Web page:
Speeches (Lines) for Lord Hastings
in "Richard III"

Total: 47

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# Act, Scene, Line
(Click to see in context)
Speech text

1

I,1,129

Good time of day unto my gracious lord!

2

I,1,133

With patience, noble lord, as prisoners must:
But I shall live, my lord, to give them thanks...

3

I,1,139

More pity that the eagle should be mew'd,
While kites and buzzards prey at liberty.

4

I,1,142

No news so bad abroad as this at home;
The King is sickly, weak and melancholy,...

5

I,1,150

He is.

6

I,3,647

O, 'twas the foulest deed to slay that babe,
And the most merciless that e'er was heard of!

7

I,3,714

False-boding woman, end thy frantic curse,
Lest to thy harm thou move our patience.

8

I,3,772

My hair doth stand on end to hear her curses.

9

II,1,1131

So thrive I, as I truly swear the like!

10

II,1,1136

So prosper I, as I swear perfect love!

11

II,1,1148

And so swear I, my lord

12

II,2,1413

And so say I.

13

III,1,1594

On what occasion, God he knows, not I,
The queen your mother, and your brother York,...

14

III,1,1627

I go, my lord.

15

III,2,1780

[Within] Who knocks at the door?

16

III,2,1783

What is't o'clock?

17

III,2,1785

Cannot thy master sleep these tedious nights?

18

III,2,1788

And then?

19

III,2,1798

Go, fellow, go, return unto thy lord;
Bid him not fear the separated councils...

20

III,2,1817

Good morrow, Catesby; you are early stirring
What news, what news, in this our tottering state?

21

III,2,1822

How! wear the garland! dost thou mean the crown?

22

III,2,1824

I'll have this crown of mine cut from my shoulders
Ere I will see the crown so foul misplaced....

23

III,2,1832

Indeed, I am no mourner for that news,
Because they have been still mine enemies:...

24

III,2,1838

But I shall laugh at this a twelve-month hence,
That they who brought me in my master's hate...

25

III,2,1843

Ere a fortnight make me elder,
I'll send some packing that yet think not on it.

26

III,2,1847

O monstrous, monstrous! and so falls it out
With Rivers, Vaughan, Grey: and so 'twill do...

27

III,2,1855

I know they do; and I have well deserved it.
[Enter STANLEY]...

28

III,2,1862

My lord,
I hold my life as dear as you do yours;...

29

III,2,1875

Come, come, have with you. Wot you what, my lord?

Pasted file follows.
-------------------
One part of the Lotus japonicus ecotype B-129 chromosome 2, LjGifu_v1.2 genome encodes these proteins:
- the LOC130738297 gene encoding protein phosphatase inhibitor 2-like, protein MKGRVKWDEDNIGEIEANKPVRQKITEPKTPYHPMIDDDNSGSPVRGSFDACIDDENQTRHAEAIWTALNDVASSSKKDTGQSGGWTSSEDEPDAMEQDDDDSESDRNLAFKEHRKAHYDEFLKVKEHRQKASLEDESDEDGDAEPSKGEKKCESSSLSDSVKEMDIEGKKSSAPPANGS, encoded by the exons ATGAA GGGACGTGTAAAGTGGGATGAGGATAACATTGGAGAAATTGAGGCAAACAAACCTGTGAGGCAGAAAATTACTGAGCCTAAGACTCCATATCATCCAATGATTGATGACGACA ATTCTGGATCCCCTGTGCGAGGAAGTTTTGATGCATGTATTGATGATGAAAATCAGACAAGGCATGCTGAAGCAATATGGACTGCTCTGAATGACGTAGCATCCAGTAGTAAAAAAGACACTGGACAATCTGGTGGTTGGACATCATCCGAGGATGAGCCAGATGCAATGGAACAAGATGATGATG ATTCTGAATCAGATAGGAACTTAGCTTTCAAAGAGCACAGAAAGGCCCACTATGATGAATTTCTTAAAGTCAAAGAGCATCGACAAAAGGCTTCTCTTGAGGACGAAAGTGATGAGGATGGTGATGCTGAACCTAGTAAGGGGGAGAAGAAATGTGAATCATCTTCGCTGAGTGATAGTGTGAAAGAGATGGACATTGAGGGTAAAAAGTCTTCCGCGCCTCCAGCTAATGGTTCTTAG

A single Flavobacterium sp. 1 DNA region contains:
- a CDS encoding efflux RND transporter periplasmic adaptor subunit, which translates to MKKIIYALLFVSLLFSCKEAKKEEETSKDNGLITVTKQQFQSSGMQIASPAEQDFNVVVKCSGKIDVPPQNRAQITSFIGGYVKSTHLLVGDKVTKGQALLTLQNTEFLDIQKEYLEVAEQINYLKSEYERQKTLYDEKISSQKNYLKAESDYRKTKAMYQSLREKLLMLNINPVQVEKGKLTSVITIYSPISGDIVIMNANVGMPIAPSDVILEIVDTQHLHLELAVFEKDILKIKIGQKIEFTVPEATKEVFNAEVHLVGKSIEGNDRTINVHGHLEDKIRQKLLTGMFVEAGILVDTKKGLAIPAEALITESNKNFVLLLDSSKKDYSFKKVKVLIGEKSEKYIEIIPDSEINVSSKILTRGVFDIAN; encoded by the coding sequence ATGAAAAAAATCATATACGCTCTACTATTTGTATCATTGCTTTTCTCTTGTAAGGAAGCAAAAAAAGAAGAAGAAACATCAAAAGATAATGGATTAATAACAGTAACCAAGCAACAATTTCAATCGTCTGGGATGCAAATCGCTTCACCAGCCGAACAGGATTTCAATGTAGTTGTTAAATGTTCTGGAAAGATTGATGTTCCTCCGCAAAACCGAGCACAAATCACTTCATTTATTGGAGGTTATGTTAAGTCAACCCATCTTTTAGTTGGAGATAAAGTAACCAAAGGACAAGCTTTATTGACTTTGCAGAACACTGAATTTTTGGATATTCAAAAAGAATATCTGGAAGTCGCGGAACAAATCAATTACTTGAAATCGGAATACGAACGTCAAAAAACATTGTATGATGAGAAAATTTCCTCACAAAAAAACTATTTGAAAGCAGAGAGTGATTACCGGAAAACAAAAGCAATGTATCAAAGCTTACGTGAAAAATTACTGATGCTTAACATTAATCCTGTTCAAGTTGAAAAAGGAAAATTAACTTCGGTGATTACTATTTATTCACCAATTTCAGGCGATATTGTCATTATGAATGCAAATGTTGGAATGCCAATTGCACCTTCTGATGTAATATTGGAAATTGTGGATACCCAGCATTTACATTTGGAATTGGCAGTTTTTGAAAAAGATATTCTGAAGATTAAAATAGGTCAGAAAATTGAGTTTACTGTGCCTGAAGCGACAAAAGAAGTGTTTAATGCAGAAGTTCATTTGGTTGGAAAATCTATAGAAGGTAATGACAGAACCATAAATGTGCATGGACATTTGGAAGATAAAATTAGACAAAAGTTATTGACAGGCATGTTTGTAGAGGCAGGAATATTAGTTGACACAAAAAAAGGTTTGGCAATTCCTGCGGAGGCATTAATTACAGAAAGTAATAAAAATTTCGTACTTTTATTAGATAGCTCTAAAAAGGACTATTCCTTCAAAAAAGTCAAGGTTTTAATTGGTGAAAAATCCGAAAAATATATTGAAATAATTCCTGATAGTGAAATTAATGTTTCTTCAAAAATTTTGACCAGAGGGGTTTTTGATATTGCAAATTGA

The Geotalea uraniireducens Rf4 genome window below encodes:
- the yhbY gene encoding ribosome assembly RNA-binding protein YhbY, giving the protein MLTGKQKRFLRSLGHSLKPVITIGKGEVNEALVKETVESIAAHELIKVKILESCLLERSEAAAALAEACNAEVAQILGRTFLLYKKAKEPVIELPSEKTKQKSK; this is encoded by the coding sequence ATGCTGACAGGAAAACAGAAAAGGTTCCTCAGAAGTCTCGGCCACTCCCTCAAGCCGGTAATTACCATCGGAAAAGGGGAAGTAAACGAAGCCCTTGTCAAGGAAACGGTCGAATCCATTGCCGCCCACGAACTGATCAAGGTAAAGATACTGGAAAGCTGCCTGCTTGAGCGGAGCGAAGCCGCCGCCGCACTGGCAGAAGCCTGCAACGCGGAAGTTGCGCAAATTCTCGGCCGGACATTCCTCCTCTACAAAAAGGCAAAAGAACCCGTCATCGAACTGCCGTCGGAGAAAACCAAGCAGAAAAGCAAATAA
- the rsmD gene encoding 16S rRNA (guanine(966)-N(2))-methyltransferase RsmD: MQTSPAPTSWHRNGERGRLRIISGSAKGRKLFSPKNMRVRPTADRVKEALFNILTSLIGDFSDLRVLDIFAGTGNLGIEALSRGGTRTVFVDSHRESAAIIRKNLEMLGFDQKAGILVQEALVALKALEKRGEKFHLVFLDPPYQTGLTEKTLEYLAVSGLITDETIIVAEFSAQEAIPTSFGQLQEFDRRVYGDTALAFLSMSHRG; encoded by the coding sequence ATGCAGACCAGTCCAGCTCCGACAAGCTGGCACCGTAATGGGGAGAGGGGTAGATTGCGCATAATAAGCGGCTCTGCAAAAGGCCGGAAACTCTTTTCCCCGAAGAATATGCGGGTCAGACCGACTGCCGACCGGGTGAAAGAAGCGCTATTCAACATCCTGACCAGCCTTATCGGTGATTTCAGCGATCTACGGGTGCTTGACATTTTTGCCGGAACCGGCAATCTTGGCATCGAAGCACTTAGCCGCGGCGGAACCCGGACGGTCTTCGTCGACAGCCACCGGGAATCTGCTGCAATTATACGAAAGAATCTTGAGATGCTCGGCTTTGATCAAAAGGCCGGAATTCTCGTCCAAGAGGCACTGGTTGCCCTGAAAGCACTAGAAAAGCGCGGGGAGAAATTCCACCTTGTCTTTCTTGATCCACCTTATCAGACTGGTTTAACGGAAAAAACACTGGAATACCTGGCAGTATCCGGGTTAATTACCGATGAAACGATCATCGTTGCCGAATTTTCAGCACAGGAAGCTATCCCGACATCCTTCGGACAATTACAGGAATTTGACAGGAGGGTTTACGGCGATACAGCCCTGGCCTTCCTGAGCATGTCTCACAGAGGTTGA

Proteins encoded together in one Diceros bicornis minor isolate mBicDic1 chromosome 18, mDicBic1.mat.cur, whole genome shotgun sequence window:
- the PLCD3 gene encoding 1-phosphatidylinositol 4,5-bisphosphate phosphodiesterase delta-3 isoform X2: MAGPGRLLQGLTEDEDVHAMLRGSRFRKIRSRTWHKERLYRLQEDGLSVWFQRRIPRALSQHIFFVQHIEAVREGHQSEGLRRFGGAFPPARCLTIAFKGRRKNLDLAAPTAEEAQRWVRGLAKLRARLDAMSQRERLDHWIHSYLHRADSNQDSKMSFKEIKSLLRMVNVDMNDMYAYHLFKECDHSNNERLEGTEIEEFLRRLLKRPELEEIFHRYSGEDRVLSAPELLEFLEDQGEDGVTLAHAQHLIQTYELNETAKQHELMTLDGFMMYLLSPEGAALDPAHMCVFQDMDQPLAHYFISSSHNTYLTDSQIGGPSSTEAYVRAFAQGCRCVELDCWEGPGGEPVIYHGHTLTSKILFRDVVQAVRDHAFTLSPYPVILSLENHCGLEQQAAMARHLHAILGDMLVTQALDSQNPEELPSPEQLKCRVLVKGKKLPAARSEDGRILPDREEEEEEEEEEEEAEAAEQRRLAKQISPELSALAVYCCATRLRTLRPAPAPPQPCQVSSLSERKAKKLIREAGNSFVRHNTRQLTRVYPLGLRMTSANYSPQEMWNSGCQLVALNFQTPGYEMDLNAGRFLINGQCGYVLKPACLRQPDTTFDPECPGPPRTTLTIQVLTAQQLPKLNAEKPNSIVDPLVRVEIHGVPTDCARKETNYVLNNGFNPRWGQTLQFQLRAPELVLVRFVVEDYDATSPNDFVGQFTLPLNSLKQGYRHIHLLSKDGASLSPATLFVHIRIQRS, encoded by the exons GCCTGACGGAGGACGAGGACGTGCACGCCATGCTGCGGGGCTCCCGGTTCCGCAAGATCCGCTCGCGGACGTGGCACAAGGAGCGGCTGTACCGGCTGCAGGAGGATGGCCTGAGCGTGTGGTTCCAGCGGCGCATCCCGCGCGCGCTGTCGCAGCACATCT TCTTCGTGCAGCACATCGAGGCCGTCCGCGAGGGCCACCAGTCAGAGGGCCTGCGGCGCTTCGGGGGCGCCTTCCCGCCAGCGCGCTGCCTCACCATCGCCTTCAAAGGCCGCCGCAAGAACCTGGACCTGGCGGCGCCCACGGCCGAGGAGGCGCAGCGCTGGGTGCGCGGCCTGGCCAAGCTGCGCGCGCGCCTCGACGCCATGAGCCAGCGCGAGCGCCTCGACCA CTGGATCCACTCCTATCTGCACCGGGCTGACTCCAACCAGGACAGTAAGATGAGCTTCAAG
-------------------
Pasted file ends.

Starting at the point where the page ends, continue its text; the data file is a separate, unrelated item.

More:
To-day the lords you talk of are beheaded.

30

III,2,1881

Go on before; I'll talk with this good fellow.
[Exeunt STANLEY and CATESBY]...

31

III,2,1885

I tell thee, man, 'tis better with me now
Than when I met thee last where now we meet:...

32

III,2,1893

Gramercy, fellow: there, drink that for me.

33

III,2,1899

I thank thee, good Sir John, with all my heart.
I am in your debt for your last exercise;...

34

III,2,1907

Good faith, and when I met this holy man,
Those men you talk of came into my mind....

35

III,2,1912

'Tis like enough, for I stay dinner there.

36

III,2,1915

I'll wait upon your lordship.

37

III,4,1948

My lords, at once: the cause why we are met
Is, to determine of the coronation....

38

III,4,1962

I thank his grace, I know he loves me well;
But, for his purpose in the coronation....

39

III,4,1980

I thank your grace.

40

III,4,2004

His grace looks cheerfully and smooth to-day;
There's some conceit or other likes him well,...

41

III,4,2012

Marry, that with no man here he is offended;
For, were he, he had shown it in his looks.

42

III,4,2020

The tender love I bear your grace, my lord,
Makes me most forward in this noble presence...

43

III,4,2030

If they have done this thing, my gracious lord—

44

III,4,2038

Woe, woe for England! not a whit for me;
For I, too fond, might have prevented this....

45

III,4,2054

O momentary grace of mortal men,
Which we more hunt for than the grace of God!...

46

III,4,2061

O bloody Richard! miserable England!
I prophesy the fearful'st time to thee...

47

V,3,3635

[To KING RICHARD III]
Bloody and guilty, guiltily awake,...

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